Land of the Dead
All the leads are spot on, including the ever-reliable Hopper, the ever-enigmatic Leguizamo, and relative unknowns Baker and Robert Joy (as Riley’s savant sidekick). They play their parts with subtlety, adding a level of realism that wasn’t present in the film's predecessors. Yet, despite all their best efforts, these thespians can’t quite compete with the films three prime scene-stealers, Asia Argento, Pedro Miguel Arce, and Eugene Clark. Argento has the advantage of being drop-dead gorgeous, but still lends oodles of integrity to the merc, turned prostitute, turned merc again named Slack. Her chemistry with Baker is palpable without being hokey. Arce wrings every one of his five or six lines dry of laughs as the massive mercenary Pillsbury. When I first saw the film in the theater he drew cheers with each appearance, due partly to the dialogue Romero wrote for him, but there's no denying his understated sense of cool. Clark, on the other hand, revels in his ham-fisted portrayal of Big Daddy, the working class leader of the zombie revolution. Without a word of human dialogue he emotes all his anger, fear and sadness entirely through bellows and caterwauls. His performance may even rival that of Howard Sherman, who played the benevolent 'Bub the Zombie' in Day of the Dead.

The plight of the zombies and their increasing evolution is, above all, what made Land of the Dead my favorite movie of the summer. The minute the living dead started murdering for revenge rather than food I got shivers. This human awareness had been what I was craving all those years, and I didn't even know it until it happened. It is this evolution that makes Land of the Dead a success for even non-fans, as it makes the film a stand-alone work rather than a re-hash of the oft-visited visions of lumberous walking and graphic gut munching.

I was surprised that Romero chose to utilize the 2.35:1 widescreen format, as he’s not utilized the process often in the past. His collaboration with DP Miroslaw Baszak (who was second DP on the Dawn of the Dead remake, proving Romero didn’t think it was all bad) has resulted in what may be the best looking film in his filmography. The use of colour is at times astonishingly artistic. Opening events are presented in muted blues, and the colour pallet increases as the film progresses, almost one hue at a time. In the past Romero has preferred a pulpy comic book look to his dead films, and in this regard Land of the Dead is no exception, however it emulates the comics of today, which have become a more respected art form and  utilize digital colouring technology.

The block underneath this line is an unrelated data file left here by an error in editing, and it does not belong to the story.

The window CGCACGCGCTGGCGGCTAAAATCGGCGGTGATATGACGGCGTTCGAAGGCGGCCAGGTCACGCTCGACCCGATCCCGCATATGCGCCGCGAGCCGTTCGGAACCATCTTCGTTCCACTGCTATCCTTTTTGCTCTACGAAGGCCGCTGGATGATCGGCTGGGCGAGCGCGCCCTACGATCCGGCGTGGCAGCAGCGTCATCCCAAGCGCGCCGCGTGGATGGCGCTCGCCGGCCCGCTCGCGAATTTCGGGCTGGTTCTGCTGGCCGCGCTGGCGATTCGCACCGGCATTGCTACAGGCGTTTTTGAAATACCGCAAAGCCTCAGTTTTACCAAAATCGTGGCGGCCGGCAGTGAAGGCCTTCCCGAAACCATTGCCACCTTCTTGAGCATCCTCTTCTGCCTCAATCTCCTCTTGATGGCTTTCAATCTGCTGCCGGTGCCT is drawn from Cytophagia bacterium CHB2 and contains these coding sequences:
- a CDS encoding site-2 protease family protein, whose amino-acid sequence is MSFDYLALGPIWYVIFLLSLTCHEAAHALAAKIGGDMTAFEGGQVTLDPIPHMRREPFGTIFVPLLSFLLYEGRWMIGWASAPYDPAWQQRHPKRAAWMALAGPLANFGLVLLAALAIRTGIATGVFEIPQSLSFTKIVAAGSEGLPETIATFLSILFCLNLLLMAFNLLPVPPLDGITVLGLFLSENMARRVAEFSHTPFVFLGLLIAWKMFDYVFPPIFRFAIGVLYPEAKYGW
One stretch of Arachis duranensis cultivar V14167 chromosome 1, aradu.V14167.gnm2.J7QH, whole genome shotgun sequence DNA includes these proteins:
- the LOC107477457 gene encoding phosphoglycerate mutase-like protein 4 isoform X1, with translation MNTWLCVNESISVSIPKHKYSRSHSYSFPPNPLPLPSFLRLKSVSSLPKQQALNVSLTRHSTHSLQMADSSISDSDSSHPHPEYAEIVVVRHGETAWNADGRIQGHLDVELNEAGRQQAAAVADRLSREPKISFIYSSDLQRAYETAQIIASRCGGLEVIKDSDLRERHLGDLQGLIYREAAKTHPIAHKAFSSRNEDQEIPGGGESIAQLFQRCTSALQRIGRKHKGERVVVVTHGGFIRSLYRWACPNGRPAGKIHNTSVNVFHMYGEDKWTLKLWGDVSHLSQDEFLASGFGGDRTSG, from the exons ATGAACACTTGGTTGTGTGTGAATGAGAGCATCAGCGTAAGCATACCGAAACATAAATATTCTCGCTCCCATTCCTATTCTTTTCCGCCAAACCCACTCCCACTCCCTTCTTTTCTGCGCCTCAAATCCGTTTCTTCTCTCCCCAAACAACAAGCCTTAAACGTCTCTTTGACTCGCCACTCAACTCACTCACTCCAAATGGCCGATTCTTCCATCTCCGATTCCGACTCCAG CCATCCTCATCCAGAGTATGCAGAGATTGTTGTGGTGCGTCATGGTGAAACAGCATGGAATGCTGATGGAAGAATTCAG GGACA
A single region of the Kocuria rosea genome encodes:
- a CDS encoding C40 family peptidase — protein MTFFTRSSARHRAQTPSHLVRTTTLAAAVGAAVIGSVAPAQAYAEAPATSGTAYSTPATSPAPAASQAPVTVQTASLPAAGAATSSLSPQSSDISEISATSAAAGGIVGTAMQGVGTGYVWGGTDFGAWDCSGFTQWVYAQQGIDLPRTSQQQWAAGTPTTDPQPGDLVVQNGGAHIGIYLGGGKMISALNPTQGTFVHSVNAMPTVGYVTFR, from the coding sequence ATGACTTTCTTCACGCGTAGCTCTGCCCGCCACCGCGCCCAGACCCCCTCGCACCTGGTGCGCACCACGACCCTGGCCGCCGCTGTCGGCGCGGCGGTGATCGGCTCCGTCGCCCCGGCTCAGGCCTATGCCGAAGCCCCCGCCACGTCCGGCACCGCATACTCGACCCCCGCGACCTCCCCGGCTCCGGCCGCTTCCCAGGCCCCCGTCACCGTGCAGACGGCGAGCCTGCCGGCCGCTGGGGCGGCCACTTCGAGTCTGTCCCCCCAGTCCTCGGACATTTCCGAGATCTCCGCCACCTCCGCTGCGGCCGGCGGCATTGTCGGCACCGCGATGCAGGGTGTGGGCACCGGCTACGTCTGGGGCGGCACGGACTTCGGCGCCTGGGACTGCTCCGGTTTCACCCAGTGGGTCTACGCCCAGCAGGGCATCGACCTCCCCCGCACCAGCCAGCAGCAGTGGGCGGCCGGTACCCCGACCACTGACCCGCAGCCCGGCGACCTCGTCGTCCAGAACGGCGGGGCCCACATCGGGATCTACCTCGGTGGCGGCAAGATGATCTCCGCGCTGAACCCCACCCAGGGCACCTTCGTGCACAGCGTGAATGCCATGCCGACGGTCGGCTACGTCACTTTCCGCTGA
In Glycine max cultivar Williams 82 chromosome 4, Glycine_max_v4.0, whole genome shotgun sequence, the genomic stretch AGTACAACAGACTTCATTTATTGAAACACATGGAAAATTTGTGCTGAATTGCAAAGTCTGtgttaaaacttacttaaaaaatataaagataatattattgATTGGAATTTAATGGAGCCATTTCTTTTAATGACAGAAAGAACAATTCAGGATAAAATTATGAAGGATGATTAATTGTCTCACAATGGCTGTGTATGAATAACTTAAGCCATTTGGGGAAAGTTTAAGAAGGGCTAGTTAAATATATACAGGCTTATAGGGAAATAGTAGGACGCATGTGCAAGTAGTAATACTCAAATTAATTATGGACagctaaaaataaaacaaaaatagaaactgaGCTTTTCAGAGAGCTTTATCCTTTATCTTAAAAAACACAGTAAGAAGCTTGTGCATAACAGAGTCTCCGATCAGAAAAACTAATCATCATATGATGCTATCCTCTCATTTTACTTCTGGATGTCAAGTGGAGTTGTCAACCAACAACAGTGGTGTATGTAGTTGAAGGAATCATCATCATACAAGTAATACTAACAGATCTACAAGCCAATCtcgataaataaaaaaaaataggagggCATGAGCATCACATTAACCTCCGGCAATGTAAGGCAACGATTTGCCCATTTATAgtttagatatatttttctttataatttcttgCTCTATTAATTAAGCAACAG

Land of the Dead
The DVD transfer, while at times overtly grainy, flaunts these compositions pretty well. Most of the faults, including the grain, seem purposeful. Black levels are rich for most of the run time, though there are a few instances where they appear bluish. Edge enhancement is low, and I noticed no instances of compression problems. The film itself is a very dark one and the image can suffer, but again, this seems to be part of the original visual intent.

Just like his zombies, the music of Romero’s films continues to evolve. Night’s score was entirely comprised of copyright free library music, Dawn’s featured the prog-rock talents of Italian super group Goblin, and Day was a strictly synth affair, composed by John Harrison. In a lot of ways, Land of the Dead’s score is the most accomplished of the series, though not nearly as innovative or catchy as Goblin’s. The group effort symphonic melodies go a long way in selling this piece of quick and dirty, (relatively) low budget filmmaking as a big studio product. The sound effects, too, are more accomplished than the earlier entries, due mainly to advances in low budget sound design.

The DVD features a DTS and a Dolby Digital 5.1 track, both of which are surprisingly lively with explosions, gunshots, and squishy intestinal chewing. The dialogue is clear, the score full, and the sound effects appropriately icky and/or enthralling. The spatial engrossment of the crowd scenes is especially enjoyable, as there’s nothing quite like utilizing a state of the art sound system for the playback of hundreds of moaning ghouls.

Though not as loaded as last years ultimate edition release of the original Dawn of the Dead, this unrated special edition gets the job more or less done. The reason viewers should choose this version above others isn’t so much the extras, but the fact that this is Romero’s preferred version. There are only a few minutes of extra footage, but it makes a difference to people like me who like their Romero films unregulated.

Land of the Dead